There is a shortage of information on the profile and treatment of patients presenting with a first episode of psychosis in Ireland. This baseline information is important in evaluating the efficacy of any new programme for this patient group. Many aspects of good practice were identified within the service in particular with regards to the appropriate prescribing of antipsychotic medication and the rates of family intervention. Deficiencies remain however in the monitoring of physical health and the provision of formal psychological interventions to patients. With the implementation of an EIP programme it is hoped that service provision would improve nationwide and to internationally recognised standards.
A range of precision farming technologies are used commercially for variable rate applications of nitrogen (N) for cereals, yet these usually adjust N rates from a pre-set value, rather than predicting economically optimal N requirements on an absolute basis. This paper reports chessboard experiments set up to examine variation in N requirements, and to develop and test systems for its prediction, and to assess its predictability. Results showed very substantial variability in fertiliser N requirements within fields, typically >150 kg ha−1, and large variation in optimal yields, typically >2 t ha−1. Despite this, calculated increases in yield and gross margin with N requirements perfectly matched across fields were surprisingly modest (compared to the uniform average rate). Implications are discussed, including the causes of the large remaining variation in grain yield, after N limitations were removed.
The co-existence of stroke and HIV has increased in recent years, but the impact of HIV on post-stroke outcomes is poorly understood. We examined the impact of HIV on inpatient mortality, length of acute hospital stay and complications (pneumonia, respiratory failure, sepsis and convulsions), in hospitalized strokes in Thailand. All hospitalized strokes between 1 October 2004 and 31 January 2013 were included. Data were obtained from a National Insurance Database. Characteristics and outcomes for non-HIV and HIV patients were compared and multivariate logistic and linear regression models were constructed to assess the above outcomes. Of 610 688 patients (mean age 63·4 years, 45·4% female), 0·14% (866) had HIV infection. HIV patients were younger, a higher proportion were male and had higher prevalence of anaemia (P < 0·001) compared to non-HIV patients. Traditional cardiovascular risk factors, hypertension and diabetes, were more common in the non-HIV group (P < 0·001). After adjusting for age, sex, stroke type and co-morbidities, HIV infection was significantly associated with higher odds of sepsis [odds ratio (OR) 1·75, 95% confidence interval (CI) 1·29–2·4], and inpatient mortality (OR 2·15, 95% CI 1·8–2·56) compared to patients without HIV infection. The latter did not attenuate after controlling for complications (OR 2·20, 95% CI 1·83–2·64). HIV infection is associated with increased odds of sepsis and inpatient mortality after acute stroke.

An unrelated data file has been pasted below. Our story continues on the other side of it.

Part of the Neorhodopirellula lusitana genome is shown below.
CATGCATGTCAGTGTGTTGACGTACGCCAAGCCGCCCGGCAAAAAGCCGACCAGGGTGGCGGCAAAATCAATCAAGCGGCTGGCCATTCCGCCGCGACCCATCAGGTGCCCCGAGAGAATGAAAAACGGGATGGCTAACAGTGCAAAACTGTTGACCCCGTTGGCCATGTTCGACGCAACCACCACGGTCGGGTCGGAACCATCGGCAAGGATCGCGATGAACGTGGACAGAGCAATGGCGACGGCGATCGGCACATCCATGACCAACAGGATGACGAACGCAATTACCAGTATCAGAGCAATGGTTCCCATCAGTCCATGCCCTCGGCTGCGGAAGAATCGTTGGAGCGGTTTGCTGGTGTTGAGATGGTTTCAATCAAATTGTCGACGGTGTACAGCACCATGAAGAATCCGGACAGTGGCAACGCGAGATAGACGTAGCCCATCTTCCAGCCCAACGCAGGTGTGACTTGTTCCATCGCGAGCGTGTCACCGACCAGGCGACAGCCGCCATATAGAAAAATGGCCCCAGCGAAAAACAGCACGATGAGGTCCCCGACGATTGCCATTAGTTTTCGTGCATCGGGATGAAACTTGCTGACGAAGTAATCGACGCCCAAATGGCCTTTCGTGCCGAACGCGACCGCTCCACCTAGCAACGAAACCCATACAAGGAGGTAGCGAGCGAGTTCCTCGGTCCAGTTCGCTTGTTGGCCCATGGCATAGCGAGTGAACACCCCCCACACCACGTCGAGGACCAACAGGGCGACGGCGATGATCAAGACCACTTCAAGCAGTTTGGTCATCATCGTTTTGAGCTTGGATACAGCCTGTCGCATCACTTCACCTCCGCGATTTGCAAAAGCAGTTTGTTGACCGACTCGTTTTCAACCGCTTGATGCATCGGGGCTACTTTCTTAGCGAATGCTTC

An alternative origin and significance for kettle holes is considered. Kettles among some kame tracts may be due not to melt of buried ice but rather represent the location of ice pillars or roof pendants among stratified subglacial deposits.
There is consensus about the importance of ‘recovery’ in mental health services, but the link between recovery orientation of mental health teams and personal recovery of individuals has been underresearched.
To investigate differences in team leader, clinician and service user perspectives of recovery orientation of community adult mental health teams in England.
In six English mental health National Health Service (NHS) trusts, randomly chosen community adult mental health teams were surveyed. A random sample of ten patients, one team leader and a convenience sample of five clinicians were surveyed from each team. All respondents rated the recovery orientation of their team using parallel versions of the Recovery Self Assessment (RSA). In addition, service users also rated their own personal recovery using the Questionnaire about Processes of Recovery (QPR).
Team leaders (n = 22) rated recovery orientation higher than clinicians (n = 109) or patients (n = 120) (Wald(2) = 7.0, P = 0.03), and both NHS trust and team type influenced RSA ratings. Patient-rated recovery orientation was a predictor of personal recovery (b = 0.58, 95% CI 0.31–0.85, P<0.001). Team leaders and clinicians with experience of mental illness (39%) or supporting a family member or friend with mental illness (76%) did not differ in their RSA ratings from other team leaders or clinicians.
Compared with team leaders, frontline clinicians and service users have less positive views on recovery orientation. Increasing recovery orientation may support personal recovery.